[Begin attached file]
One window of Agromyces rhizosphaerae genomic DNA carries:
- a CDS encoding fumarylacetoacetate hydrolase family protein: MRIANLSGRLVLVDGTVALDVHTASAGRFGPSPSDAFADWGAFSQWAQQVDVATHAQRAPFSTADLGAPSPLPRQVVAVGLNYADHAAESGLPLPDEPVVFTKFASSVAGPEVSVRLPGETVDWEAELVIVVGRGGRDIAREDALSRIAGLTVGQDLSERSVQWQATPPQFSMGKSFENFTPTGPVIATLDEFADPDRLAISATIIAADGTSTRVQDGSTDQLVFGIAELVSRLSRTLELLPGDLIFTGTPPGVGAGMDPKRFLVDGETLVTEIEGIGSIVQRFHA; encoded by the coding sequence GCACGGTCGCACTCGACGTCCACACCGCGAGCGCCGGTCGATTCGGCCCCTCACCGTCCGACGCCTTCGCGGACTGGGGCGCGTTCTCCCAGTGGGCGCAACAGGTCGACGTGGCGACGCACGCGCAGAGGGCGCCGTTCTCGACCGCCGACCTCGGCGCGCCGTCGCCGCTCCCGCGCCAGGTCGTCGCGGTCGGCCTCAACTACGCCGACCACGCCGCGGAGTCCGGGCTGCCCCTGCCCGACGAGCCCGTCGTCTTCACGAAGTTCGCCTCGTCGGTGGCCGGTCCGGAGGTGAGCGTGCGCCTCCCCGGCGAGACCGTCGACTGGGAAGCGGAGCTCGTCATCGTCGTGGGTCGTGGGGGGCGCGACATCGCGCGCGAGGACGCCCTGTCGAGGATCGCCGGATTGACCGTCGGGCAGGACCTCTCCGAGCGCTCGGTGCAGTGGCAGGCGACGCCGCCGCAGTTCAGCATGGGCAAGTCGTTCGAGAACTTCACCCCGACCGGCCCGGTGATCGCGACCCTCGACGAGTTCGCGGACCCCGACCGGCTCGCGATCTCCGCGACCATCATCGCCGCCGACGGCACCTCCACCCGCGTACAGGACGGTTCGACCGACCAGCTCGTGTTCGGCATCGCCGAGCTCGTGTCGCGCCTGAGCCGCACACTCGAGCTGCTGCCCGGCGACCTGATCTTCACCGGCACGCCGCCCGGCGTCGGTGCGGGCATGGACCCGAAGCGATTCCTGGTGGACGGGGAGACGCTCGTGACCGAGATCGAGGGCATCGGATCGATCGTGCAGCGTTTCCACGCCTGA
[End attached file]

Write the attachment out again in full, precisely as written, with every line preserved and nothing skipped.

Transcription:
One window of Agromyces rhizosphaerae genomic DNA carries:
- a CDS encoding fumarylacetoacetate hydrolase family protein: MRIANLSGRLVLVDGTVALDVHTASAGRFGPSPSDAFADWGAFSQWAQQVDVATHAQRAPFSTADLGAPSPLPRQVVAVGLNYADHAAESGLPLPDEPVVFTKFASSVAGPEVSVRLPGETVDWEAELVIVVGRGGRDIAREDALSRIAGLTVGQDLSERSVQWQATPPQFSMGKSFENFTPTGPVIATLDEFADPDRLAISATIIAADGTSTRVQDGSTDQLVFGIAELVSRLSRTLELLPGDLIFTGTPPGVGAGMDPKRFLVDGETLVTEIEGIGSIVQRFHA; encoded by the coding sequence GCACGGTCGCACTCGACGTCCACACCGCGAGCGCCGGTCGATTCGGCCCCTCACCGTCCGACGCCTTCGCGGACTGGGGCGCGTTCTCCCAGTGGGCGCAACAGGTCGACGTGGCGACGCACGCGCAGAGGGCGCCGTTCTCGACCGCCGACCTCGGCGCGCCGTCGCCGCTCCCGCGCCAGGTCGTCGCGGTCGGCCTCAACTACGCCGACCACGCCGCGGAGTCCGGGCTGCCCCTGCCCGACGAGCCCGTCGTCTTCACGAAGTTCGCCTCGTCGGTGGCCGGTCCGGAGGTGAGCGTGCGCCTCCCCGGCGAGACCGTCGACTGGGAAGCGGAGCTCGTCATCGTCGTGGGTCGTGGGGGGCGCGACATCGCGCGCGAGGACGCCCTGTCGAGGATCGCCGGATTGACCGTCGGGCAGGACCTCTCCGAGCGCTCGGTGCAGTGGCAGGCGACGCCGCCGCAGTTCAGCATGGGCAAGTCGTTCGAGAACTTCACCCCGACCGGCCCGGTGATCGCGACCCTCGACGAGTTCGCGGACCCCGACCGGCTCGCGATCTCCGCGACCATCATCGCCGCCGACGGCACCTCCACCCGCGTACAGGACGGTTCGACCGACCAGCTCGTGTTCGGCATCGCCGAGCTCGTGTCGCGCCTGAGCCGCACACTCGAGCTGCTGCCCGGCGACCTGATCTTCACCGGCACGCCGCCCGGCGTCGGTGCGGGCATGGACCCGAAGCGATTCCTGGTGGACGGGGAGACGCTCGTGACCGAGATCGAGGGCATCGGATCGATCGTGCAGCGTTTCCACGCCTGA